Wetlands are homes for thousands of species. There are 225 nationally significant wetlands covering 9.7% of the area of Pakistan. As per the Ramsar convention ( International Importance of Wetlands), Waterfowl Habitat is an international treaty for the sustainable use of wetlands. It is also known as the Wetlands Ramsar Convention. That includes wetland sites include 19 countries.
These sites are listed below:
Astola Island, Chashma Barrage, Deh Akro-II Desert Wetland Complex, Drigh lake, Haleji Lake, Hub Dam, Indus Delta, Indus Dolphin Reserve, Jiwani coastal wetland, Jubho Lagoon, Kinjhar lake, Miani Hor, Nurri Lagoon, Ormara Turtle Beaches, Runn Of Kutch, Tanda dam, Taunsa Barrage, Ucchali Complex.
Wetland Ramsar Protected sites
Astola Island is an island approximately 25 km off the coast of Baluchistan province. It supports various types of migratory birds as the island is the largest offshore island of Pakistan (6.7 km2). It is ecologically important as its beaches provide nesting ground for the endangered green turtle and hawksbill turtle. Saw-scaled viper species are considered endemic to this island. Because of the absence of a freshwater source, it doesn’t support forest trees. The island’s vegetation consists of shrubs and large bushes. The marine ecology of the island supports a variety of coral.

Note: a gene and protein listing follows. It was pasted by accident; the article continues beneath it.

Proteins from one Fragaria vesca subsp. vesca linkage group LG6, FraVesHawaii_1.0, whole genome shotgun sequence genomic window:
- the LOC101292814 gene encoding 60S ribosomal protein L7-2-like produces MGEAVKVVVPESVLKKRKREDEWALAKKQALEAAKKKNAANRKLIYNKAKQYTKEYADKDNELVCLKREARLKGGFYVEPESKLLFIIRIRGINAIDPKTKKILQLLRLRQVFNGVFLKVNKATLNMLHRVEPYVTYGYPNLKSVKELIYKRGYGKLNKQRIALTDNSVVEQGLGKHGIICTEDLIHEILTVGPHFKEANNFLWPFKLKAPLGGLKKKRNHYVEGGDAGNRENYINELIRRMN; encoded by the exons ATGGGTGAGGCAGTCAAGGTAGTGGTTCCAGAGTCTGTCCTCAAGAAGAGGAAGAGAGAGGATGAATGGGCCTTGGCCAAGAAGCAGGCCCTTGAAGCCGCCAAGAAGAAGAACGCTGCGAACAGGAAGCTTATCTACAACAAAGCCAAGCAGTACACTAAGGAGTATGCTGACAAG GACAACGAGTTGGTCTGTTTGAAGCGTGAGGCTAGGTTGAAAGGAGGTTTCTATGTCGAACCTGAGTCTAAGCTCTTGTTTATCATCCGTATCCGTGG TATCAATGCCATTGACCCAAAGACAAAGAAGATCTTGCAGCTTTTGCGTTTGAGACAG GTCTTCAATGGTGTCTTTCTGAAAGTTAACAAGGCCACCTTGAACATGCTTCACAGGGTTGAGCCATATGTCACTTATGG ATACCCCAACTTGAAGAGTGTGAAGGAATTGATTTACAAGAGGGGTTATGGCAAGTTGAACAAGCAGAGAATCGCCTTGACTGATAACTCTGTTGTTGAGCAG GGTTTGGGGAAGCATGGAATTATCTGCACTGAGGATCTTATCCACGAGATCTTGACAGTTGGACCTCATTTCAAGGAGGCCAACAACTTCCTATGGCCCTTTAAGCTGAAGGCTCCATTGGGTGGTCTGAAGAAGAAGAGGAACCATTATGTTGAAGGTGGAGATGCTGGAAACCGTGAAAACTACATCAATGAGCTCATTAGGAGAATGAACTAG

Chashma Barrage is a large wetland. That is located on the Indus River. More than 100 species of birds have been recorded here in the barrage. That includes migratory birds found in abundance in summers and winters. The Indus River dolphin (WWF-Pakistan’s priority species), is found in these waters. It contains 58 species of fish.
Deh Akro-II Desert Wetland Complex site covers an area of 20,500 ha located in Sindh. It consists of 36 lakes and includes four major habitat types: desert, wetland, marsh, and agricultural land. It is a Wildlife Sanctuary that supports a variety of rare and endangered wildlife species…
The complex plays host to a considerable number of rare faunas (e.g., Desert cat Felis libyca, Darter Anhinga melanogaster pennant, Garganey Anas querquedula, Black Ibis Pseudibis papillosa). And endangered species (e.g., Marsh crocodile; Crocodylus palustris, Hog deer Axis porcinus, White-eyed Pochard Anthya nyroca). It supports many indigenous fish species. It allows fishing to local people but prohibits commercial fishing.
Tanda Dam is a small water-storage reservoir supporting irrigated agriculture and a small fishery in NWFP. A total of 405 ha of land is covered by the reservoir. The site serves as a staging area for various waterbirds. It also serves as a wintering area for Anatidae (ducks, geese, swans, etc.). Bird numbers seldom exceed 500 in mid-winter and 2,000 during migration periods.
Author: Shah Noor khan
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